's (since mid-2003) brand name for software for mobile devices for PocketPc
is the core OS whereas WindowsMobile
are "OEM" versions of the product.
News and Developments
Sep05 Addiction merchants at MS PDC is selling a "HTC Universal" for U$150. It has WM5, camera, WiFi
, etc etc. Is this the MicrosoftPeabody? More prestigious than having a new XBox II :)
example, but let's blame it on Microsoft anyway. :)
Jun05 promised "Messaging & Security Feature Pack for Windows Mobile 5.0" in products by early 2006. Main advantage is push email via MS server based MicrosoftOutlook
, providing similar functionality to BlackBerry
. See announcement at http://www.microsoft.com/windowsmobile/business/5/default.mspx
May05 released WindowsMobile 5 - (code name Magneto)
, Large price drop for the development environment, lots of provisions in upcoming products for EnterpriseApplication
development (e.g. VisualStudioWhidbey
). See http://www.msmobiles.com/news.php/3823.html
- WindowsMobile 5 is based on the OS WinCe 5 (code name Macallan) which was released in late 2004.
WirelessDevices using WindowsMobile
No push email yet to compete with BlackBerry
. However MicrosoftExchange?
mail server is supposed to be enhanced to have this support in late 05. Moreover, "Active Sync" technology ihas been extended to include files and images.
Synchronization over TCP/IP has been removed, a possible InformationSecurity
based sync is still available.
Another advancement is in easier (not seamless) switching between WiFi
and Wireless Lan connections.
Office files (e.g. Word & EXCEL) are now stored in native format, InternetExplorer
InformationSecurity on WindowsMobile
May05 MS said its product got the FIPS-140-2 certification (a US government requirement for IT products). And the new addon in late 05 called "Messaging and Security Feature Pack" (MSFP) allow remote admin of PDAs (e.g. clear PDA memory after several unsuccessful signon attempts).
Enhanced Hardware support
Before you get attracted to new features of WM5, please note at mid05 many new high-end PDAs and phones are released with older WM3 OS. See, for example, the US$1K HP iPAQ hw6515, at http://www.windowsfordevices.com/news/NS9359404310.html
Persistent (flash) memory support, hard disk support, display support in landscape mode, better power management, builtin support for GPS and camera. Interface is also designed so it can be operated by one hand only. USB2 and Bluetooth devices support (e.g. controversial gum sized virtual keyboard [VKB] from iTech) now included. The BlueTooth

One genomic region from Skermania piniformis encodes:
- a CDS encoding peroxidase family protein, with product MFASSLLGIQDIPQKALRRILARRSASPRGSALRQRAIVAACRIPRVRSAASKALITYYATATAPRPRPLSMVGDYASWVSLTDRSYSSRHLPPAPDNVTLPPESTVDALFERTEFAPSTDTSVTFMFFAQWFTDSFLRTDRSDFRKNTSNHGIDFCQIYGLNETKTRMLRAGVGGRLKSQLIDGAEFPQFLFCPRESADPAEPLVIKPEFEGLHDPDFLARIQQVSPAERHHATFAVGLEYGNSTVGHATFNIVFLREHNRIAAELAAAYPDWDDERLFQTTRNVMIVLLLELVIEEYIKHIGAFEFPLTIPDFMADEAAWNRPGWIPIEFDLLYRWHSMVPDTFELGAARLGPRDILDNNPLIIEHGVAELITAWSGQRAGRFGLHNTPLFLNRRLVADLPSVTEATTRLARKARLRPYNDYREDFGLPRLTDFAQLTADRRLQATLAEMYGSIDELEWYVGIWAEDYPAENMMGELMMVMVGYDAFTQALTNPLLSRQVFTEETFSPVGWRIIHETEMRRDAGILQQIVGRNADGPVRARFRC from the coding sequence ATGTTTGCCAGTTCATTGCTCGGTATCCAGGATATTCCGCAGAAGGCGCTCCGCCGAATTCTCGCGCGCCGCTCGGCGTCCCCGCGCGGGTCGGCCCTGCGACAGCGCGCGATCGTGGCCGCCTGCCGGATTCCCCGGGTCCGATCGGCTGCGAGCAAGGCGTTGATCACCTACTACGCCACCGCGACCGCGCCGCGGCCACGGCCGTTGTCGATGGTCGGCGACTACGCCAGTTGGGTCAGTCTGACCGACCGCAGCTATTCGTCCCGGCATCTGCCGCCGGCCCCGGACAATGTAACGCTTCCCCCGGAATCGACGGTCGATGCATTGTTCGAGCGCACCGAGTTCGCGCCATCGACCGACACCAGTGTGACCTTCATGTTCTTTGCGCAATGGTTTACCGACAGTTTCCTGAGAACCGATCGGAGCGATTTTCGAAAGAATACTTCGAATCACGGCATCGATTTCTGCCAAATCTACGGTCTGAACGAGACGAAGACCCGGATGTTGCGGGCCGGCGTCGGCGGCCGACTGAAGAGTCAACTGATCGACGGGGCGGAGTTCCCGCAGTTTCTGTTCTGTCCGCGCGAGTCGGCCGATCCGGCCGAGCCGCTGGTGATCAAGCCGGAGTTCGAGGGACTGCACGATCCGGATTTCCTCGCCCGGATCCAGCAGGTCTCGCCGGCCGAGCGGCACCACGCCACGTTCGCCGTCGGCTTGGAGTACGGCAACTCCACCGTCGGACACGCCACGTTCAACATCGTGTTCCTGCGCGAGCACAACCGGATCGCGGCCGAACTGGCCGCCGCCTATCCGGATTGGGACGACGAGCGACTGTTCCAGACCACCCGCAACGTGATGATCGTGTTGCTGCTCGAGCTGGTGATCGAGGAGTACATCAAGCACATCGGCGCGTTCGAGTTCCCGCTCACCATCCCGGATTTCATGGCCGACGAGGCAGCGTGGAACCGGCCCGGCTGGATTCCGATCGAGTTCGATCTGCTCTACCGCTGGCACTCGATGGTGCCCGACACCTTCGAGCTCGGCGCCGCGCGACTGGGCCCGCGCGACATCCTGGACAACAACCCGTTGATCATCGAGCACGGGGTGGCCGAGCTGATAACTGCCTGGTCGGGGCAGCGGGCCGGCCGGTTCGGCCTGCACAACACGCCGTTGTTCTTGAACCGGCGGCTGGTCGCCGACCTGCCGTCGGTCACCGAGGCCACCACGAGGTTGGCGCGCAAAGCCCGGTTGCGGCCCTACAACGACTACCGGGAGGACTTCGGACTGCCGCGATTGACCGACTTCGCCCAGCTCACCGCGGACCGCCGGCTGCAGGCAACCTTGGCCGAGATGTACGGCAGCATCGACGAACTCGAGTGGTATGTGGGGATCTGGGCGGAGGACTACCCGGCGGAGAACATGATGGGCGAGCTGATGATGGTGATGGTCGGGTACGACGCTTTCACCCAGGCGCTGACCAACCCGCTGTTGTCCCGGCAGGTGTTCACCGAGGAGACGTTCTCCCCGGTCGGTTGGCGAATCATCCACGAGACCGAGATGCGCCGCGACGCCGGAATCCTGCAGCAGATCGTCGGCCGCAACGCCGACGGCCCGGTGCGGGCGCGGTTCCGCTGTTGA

"Human Interface Devices profile" support mean no additional drivers needed when linking to a suitable source.
For phones, there will be keyboard support, WiFi
and 3G networking interfaces.
Another noteworthy point is that it now supports simultaneous data connections (e.g. W-LAN and GPRS/UMTS) including seamless handover between both connection types. See http://www.pocketpcthoughts.com/index.php?topic_id=41973
Second edition of WindowsMobile 2003
Increased the resolution supported for PDA and smartphones, the former now to 640x480 VGA , and the latter to 320x240. Casio being one example of "new" (Dec2004) model designed to take advantage of increased resolution, at US2K price.
Nov2004 information said WindowsMobile
has taken over Palm as the OS of choice for PDA. And that future Palm hardware will start to offer WindowsMobile
OS as an option.
802.11g is starting to be offered on PDAs.
And MS concurs that (only) "a little bit of money" for developers of WindowsMobile
Example use WindowsMobile for VoluntarySimplicity
In 2005 AMD has launched in US an expensive (compared to unbranded Linux PC) "Personal Internet Communicator" targeting people who would not buy a full fledged PC. The OS it uses is WindowsMobile
5 with its included tools such as PocketInternetExplorer
The unit will need to be hooked up to an external monitor (not TV). It has only 2 spare USB ports and is not intended to be opened up to add hardware.
Chief problems at the moment appear to be slower performance and price tag. A small number of web sites (e.g. GoogleMaps
with its technology that fired up the AjaxWebApplications
genre) are not accessible but on the whole it is relatively problem free.
See more at http://www.washingtonpost.com/wp-dyn/content/article/2005/10/15/AR2005101500179.html
Platform migration from earlier (WindowsMobile) versions
Tool Support Matrix
WM5 memory usage aspects
see a Nov05 in-depth discussion at http://blogs.msdn.com/windowsmobile/archive/2005/11/17/494177.aspx
See also WinCe